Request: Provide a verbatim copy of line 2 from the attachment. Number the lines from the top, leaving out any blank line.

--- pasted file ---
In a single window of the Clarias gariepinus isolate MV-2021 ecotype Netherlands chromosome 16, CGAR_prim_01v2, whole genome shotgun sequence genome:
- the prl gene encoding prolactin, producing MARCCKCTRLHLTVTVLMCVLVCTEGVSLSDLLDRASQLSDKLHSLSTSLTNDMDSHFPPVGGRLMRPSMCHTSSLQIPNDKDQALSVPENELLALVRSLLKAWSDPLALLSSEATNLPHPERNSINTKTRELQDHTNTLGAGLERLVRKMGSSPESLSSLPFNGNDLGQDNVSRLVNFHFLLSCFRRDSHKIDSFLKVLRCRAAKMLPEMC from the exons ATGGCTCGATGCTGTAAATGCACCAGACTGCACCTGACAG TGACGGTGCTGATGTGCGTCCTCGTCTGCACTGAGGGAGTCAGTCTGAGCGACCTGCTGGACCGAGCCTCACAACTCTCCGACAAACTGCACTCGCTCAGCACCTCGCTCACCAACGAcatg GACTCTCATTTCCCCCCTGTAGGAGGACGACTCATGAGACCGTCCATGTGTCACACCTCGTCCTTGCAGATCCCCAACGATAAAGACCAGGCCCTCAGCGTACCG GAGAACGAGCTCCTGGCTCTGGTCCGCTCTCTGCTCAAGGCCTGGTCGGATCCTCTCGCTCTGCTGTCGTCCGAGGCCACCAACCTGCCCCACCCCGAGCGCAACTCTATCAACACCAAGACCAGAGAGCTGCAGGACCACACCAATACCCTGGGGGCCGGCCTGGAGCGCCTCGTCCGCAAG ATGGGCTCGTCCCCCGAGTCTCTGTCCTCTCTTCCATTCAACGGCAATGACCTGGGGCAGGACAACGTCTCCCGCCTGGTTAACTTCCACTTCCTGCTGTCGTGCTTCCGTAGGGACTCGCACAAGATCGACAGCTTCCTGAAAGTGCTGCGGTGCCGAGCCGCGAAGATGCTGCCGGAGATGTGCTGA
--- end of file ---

- the prl gene encoding prolactin, producing MARCCKCTRLHLTVTVLMCVLVCTEGVSLSDLLDRASQLSDKLHSLSTSLTNDMDSHFPPVGGRLMRPSMCHTSSLQIPNDKDQALSVPENELLALVRSLLKAWSDPLALLSSEATNLPHPERNSINTKTRELQDHTNTLGAGLERLVRKMGSSPESLSSLPFNGNDLGQDNVSRLVNFHFLLSCFRRDSHKIDSFLKVLRCRAAKMLPEMC from the exons ATGGCTCGATGCTGTAAATGCACCAGACTGCACCTGACAG TGACGGTGCTGATGTGCGTCCTCGTCTGCACTGAGGGAGTCAGTCTGAGCGACCTGCTGGACCGAGCCTCACAACTCTCCGACAAACTGCACTCGCTCAGCACCTCGCTCACCAACGAcatg GACTCTCATTTCCCCCCTGTAGGAGGACGACTCATGAGACCGTCCATGTGTCACACCTCGTCCTTGCAGATCCCCAACGATAAAGACCAGGCCCTCAGCGTACCG GAGAACGAGCTCCTGGCTCTGGTCCGCTCTCTGCTCAAGGCCTGGTCGGATCCTCTCGCTCTGCTGTCGTCCGAGGCCACCAACCTGCCCCACCCCGAGCGCAACTCTATCAACACCAAGACCAGAGAGCTGCAGGACCACACCAATACCCTGGGGGCCGGCCTGGAGCGCCTCGTCCGCAAG ATGGGCTCGTCCCCCGAGTCTCTGTCCTCTCTTCCATTCAACGGCAATGACCTGGGGCAGGACAACGTCTCCCGCCTGGTTAACTTCCACTTCCTGCTGTCGTGCTTCCGTAGGGACTCGCACAAGATCGACAGCTTCCTGAAAGTGCTGCGGTGCCGAGCCGCGAAGATGCTGCCGGAGATGTGCTGA